I found the 1922 preliminary report on the process along with the 1926 study done on the composition, digestibility and feeding value of the hydrolyzed sawdust.

From the 1926 article: “The method of treatment consists in cooking the sawdust under 120 pounds pressure with dilute sulphuric acid, which converts
a portion of the cellulose and allied substances into sugar. The liquor resulting from the digestion together with the washings from the undigested sawdust residue is neutralized with lime and evaporated to a thick syrup, which is mixed with the dried residue. The product is then ready for feeding. It is a dark brown somewhat powdery meal with a slightly sweet woody odor and a woody flavor.”

Before anyone tries to draw comparisons with “Fresh Horizons” bread from the 70’s, that high fiber bread contained wood pulp and NOT sawdust. And it was banned in Canada.


Making cows eat sawdust, and like it. is the feat of the Forest Products Laboratory, Madison, Wisconsin. A process has developed that converts the fiber of the woody pulp into food for cattle by treatment with heat and chemicals. Its immediate application is seen in utilizing the sawdust that was formerly a useless by-product of lumber camps. Tests indicate that cows and other livestock thrive on the sawdust diet.

Huge iron retorts, used for the conversion process, are charged with raw material from ports at the end. When the reaction is completed, these ports are opened and the steaming cattle food shoveled out. Although the use of sawdust for food is novel, it is far from fantastic; chemists have pointed out that in theory, at least, it is feasible to convert it into succulent dishes for human beings.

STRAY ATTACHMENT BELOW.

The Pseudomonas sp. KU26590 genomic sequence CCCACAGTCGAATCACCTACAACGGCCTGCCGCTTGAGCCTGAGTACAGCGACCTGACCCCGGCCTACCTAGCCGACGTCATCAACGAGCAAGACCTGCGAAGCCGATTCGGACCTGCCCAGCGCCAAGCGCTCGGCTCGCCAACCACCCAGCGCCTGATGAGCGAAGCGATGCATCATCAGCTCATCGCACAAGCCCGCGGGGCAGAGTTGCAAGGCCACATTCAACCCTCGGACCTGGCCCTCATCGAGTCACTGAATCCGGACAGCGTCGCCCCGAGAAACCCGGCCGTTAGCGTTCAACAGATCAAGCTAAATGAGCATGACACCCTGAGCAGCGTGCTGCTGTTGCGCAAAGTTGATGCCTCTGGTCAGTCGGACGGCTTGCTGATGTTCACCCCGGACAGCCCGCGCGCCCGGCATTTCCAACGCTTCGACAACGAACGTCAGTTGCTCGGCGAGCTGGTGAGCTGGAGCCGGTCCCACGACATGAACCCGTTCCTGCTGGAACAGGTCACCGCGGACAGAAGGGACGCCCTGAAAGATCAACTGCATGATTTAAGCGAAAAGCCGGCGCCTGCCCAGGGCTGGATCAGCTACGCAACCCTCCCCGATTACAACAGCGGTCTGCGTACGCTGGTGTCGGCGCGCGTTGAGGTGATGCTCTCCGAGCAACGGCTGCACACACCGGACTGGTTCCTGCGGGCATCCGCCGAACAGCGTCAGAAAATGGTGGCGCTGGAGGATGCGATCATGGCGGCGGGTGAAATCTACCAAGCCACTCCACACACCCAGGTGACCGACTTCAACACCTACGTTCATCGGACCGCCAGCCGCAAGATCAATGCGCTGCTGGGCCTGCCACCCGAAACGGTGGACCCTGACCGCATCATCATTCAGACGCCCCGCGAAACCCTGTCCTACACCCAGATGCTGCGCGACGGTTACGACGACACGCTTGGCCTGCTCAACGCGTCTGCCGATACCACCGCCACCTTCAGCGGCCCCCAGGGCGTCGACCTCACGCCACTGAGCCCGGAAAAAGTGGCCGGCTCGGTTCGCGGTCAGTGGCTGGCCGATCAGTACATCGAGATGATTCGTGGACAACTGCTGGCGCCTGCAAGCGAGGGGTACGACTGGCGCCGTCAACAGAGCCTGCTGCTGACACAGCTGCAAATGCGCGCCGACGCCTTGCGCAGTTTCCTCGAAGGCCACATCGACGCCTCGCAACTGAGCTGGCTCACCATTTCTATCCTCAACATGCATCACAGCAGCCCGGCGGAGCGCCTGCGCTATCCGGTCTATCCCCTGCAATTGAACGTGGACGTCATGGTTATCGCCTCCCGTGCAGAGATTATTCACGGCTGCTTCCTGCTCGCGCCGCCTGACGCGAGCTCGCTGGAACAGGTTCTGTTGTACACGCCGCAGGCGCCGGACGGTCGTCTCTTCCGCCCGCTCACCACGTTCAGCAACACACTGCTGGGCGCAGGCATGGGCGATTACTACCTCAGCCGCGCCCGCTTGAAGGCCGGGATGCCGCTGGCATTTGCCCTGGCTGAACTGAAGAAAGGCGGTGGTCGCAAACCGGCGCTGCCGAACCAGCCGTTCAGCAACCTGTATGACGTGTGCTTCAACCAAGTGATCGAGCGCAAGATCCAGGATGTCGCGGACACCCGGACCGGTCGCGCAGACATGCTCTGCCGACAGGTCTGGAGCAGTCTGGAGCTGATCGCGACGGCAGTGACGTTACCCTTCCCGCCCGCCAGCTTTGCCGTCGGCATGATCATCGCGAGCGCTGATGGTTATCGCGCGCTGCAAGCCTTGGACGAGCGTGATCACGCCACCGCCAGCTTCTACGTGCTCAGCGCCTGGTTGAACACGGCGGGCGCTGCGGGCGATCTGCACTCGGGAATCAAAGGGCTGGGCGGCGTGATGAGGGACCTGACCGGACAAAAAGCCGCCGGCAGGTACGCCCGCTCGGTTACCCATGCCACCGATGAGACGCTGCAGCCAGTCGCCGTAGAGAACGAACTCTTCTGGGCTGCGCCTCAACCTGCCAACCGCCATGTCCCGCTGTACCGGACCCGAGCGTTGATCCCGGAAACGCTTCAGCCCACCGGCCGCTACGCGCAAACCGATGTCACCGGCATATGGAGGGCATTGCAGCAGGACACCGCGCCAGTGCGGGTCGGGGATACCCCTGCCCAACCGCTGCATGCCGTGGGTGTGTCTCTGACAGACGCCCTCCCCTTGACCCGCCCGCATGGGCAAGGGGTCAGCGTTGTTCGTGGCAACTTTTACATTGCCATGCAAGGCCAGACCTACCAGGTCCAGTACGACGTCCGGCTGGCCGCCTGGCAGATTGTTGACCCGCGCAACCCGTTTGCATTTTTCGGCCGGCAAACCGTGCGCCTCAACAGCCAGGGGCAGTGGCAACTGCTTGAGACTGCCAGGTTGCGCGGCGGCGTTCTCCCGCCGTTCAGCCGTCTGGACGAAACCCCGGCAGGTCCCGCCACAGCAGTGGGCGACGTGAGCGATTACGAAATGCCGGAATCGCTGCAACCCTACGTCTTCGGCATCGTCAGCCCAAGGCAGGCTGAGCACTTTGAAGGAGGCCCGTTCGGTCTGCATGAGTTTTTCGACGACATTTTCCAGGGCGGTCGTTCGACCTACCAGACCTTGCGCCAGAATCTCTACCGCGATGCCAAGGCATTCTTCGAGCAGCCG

1. Hirudinea says: July 26, 20124:21 pm

    I’ve been searching the net and strangely enough this does seem to be a real thing, check out this like as an example.


  2. Toronto says: July 26, 20127:00 pm

    “and a woody flavor” – jeeze, I want *that* job. “I’m a Government Cow Feed Taste Inspector!”

    Of course, in the early 70s someone tried to sell white bread with sawdust in it, until it got banned in the US. It remained legal in Canada, of course, due to beavers getting the vote in 1968. The “Castor canadensis” bloc also explains why every food outlet from MacDonald’s to Canoe are required to sell at least one “maple” flavoured dish.

  3. georgiahoosier says: July 27, 20126:07 am

    Well thank goodness we’ll be able to eat sawdust while we’re busy burning corn

  4. Hirudinea says: July 27, 20126:18 pm

    @ Toronto – There are worse jobs, arm pit smeller, real job, real bad job.

  5. Hirudinea says: July 28, 20126:13 pm

    I looked up “Fresh Horizons” Bread and while it may be gone it seems that sawdust in food is not, check out this article…


    I certainly hope I am NOT what I eat!

  6. Charlie says: July 29, 20121:15 pm

    Hirudinea: And of course I trust everything I read from that bastion of reason and rationality, Natural News: http://www.naturalnews….

  7. Toronto says: July 29, 20124:24 pm

    Wow – that “Natural News” is quite eye opening. I had no idea there were that many loonies.

    Or that the government was stealing my rainwater, for that matter.

  8. Hirudinea says: July 29, 20128:28 pm

    I don’t endorse the site, I just linked to the article to show how many foods contain “sawdust:. And the government IS stealing our rainwater, the aliens told me about it during my abduction.

  9. Charlie says: July 29, 20128:44 pm

    Duh, haven’t you ever seen that documentary V?

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